Jack White has long been one of music's most intriguing characters. He is one of the few musicians capable of garnering equal plaudits from the blogosphere, all the while raking in mainstream chart success - a most uncommon duality. Once the White Stripes' divorce became final last year questions were raised as to White's next moves. After all, he's still in two other bands (The Dead Weather and The Raconteurs) but neither are a singular voice for White's artisanship as The White Stripes were. Fans of the White Stripes, just like any other children of divorce, needed something to fill the gap and Blunderbuss is just that.
Notably, this is the first time that White has had a completely blank canvas to work with while also distancing himself from any expectations that would have come had the words 'Stripes' and 'White' appeared in tandem at the top of the record. In fact, comparisons with anything from White's previous repertoire are few and far between throughout the record. The voice remains but gone is the primitive feel which characterised a lot of White's back catalogue replaced with a more polished deliberate style. Jack being who he is though, numerous songs on the album are framed around the hard-edged blues which earned him his reputation in the first place. 'Sixteen Saltlines' would sound at home on a White Stripes record, while the gorgeous 'Love Interruption' ranks up there with any of White's acoustic ballads.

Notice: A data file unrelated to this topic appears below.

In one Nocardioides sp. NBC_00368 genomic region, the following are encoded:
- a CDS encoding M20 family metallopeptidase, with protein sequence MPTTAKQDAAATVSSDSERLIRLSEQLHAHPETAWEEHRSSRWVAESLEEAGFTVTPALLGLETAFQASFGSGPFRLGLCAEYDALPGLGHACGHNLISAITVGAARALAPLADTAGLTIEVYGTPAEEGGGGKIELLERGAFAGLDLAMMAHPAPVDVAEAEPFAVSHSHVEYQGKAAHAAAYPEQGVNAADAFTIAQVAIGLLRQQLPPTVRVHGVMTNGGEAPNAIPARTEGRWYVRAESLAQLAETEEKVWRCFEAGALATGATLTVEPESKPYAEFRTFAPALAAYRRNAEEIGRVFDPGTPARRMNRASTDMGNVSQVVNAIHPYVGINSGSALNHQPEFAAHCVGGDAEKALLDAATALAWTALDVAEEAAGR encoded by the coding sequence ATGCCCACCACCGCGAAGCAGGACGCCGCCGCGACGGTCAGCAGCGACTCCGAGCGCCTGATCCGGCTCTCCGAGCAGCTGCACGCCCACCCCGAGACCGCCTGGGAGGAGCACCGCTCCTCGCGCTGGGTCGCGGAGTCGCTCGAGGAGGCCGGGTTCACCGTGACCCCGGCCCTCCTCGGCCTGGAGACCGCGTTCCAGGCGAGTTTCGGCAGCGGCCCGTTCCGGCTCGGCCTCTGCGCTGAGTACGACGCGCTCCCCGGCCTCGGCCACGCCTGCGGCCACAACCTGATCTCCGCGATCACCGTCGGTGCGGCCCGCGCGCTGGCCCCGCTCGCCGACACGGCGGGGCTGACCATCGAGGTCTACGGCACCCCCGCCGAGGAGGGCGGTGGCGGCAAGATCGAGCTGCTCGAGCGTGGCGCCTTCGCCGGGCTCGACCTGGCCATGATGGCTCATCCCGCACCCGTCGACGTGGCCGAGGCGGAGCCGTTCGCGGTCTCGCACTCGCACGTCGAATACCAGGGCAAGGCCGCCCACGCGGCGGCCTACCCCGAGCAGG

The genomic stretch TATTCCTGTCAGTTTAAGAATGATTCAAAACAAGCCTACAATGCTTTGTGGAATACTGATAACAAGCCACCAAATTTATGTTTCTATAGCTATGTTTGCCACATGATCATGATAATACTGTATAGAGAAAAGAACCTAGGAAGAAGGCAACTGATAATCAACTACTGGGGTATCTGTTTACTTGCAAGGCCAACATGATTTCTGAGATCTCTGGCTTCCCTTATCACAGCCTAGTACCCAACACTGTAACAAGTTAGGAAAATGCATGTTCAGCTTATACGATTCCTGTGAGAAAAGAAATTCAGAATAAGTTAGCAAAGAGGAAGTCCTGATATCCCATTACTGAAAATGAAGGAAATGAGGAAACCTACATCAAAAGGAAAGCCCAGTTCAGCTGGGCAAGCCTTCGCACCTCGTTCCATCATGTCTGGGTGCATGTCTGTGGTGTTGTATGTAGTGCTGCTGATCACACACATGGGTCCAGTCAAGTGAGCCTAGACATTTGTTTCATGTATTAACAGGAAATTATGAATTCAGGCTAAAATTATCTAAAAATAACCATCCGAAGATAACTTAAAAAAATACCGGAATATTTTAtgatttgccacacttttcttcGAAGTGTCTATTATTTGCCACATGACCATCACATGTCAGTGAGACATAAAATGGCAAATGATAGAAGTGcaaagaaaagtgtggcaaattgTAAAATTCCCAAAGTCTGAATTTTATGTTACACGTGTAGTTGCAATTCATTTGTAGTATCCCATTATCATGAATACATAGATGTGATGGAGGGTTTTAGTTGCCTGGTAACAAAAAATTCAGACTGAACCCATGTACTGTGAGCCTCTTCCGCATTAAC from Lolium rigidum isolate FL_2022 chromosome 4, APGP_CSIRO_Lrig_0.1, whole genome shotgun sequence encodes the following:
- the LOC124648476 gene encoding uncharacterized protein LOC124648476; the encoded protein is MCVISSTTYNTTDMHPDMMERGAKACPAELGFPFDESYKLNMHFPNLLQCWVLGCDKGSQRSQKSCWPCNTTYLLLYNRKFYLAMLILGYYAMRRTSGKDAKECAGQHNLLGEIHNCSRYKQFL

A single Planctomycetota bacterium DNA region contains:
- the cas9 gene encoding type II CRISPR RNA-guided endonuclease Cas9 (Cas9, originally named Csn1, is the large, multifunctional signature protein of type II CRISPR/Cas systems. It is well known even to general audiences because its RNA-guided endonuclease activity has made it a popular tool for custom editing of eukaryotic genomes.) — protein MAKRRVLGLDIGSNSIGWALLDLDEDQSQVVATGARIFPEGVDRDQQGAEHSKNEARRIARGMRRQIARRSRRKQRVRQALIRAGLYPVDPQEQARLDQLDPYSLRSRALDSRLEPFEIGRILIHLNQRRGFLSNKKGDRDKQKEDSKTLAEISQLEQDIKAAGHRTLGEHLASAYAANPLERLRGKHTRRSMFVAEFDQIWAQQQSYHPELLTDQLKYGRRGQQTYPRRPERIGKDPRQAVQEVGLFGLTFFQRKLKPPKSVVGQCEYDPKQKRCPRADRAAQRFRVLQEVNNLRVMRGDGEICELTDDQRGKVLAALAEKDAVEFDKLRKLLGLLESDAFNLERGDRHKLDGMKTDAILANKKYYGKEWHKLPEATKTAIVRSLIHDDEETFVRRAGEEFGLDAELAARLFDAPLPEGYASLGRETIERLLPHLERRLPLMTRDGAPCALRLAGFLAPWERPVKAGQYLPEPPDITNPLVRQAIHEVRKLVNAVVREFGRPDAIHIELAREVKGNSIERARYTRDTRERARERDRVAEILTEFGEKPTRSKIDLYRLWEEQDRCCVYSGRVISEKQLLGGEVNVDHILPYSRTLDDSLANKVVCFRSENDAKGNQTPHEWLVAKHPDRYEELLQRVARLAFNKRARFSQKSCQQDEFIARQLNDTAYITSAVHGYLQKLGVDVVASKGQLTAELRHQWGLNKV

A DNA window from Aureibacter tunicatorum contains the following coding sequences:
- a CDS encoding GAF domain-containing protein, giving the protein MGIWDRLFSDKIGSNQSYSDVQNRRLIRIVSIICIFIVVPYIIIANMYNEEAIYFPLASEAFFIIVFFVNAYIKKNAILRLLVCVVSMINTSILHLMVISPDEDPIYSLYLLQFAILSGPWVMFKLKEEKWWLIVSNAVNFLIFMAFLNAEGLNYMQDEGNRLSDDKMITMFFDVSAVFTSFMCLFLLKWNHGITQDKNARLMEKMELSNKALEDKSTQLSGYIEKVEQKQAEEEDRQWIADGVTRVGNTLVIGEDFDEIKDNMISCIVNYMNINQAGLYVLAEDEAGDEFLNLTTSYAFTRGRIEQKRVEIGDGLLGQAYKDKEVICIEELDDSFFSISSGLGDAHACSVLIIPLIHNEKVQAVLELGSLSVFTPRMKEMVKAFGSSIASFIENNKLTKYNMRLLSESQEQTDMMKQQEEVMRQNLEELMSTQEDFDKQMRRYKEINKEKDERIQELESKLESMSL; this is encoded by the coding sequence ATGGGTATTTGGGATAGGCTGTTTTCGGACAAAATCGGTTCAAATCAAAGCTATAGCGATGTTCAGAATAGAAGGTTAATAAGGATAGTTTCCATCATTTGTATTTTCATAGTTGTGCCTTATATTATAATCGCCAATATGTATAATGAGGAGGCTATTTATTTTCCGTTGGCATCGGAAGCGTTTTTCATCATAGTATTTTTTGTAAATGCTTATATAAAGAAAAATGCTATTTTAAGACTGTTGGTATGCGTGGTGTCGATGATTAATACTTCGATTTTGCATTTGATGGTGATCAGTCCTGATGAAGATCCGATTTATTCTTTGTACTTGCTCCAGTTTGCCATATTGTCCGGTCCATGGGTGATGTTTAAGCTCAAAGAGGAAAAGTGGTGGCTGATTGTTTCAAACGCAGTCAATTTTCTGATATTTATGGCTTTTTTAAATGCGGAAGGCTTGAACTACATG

Blunderbuss is a great record. It goes without saying that any fan of White's will devour this record with glee, but the yet-to-be-converted could do worse than make this record their introduction to all things White. A must listen.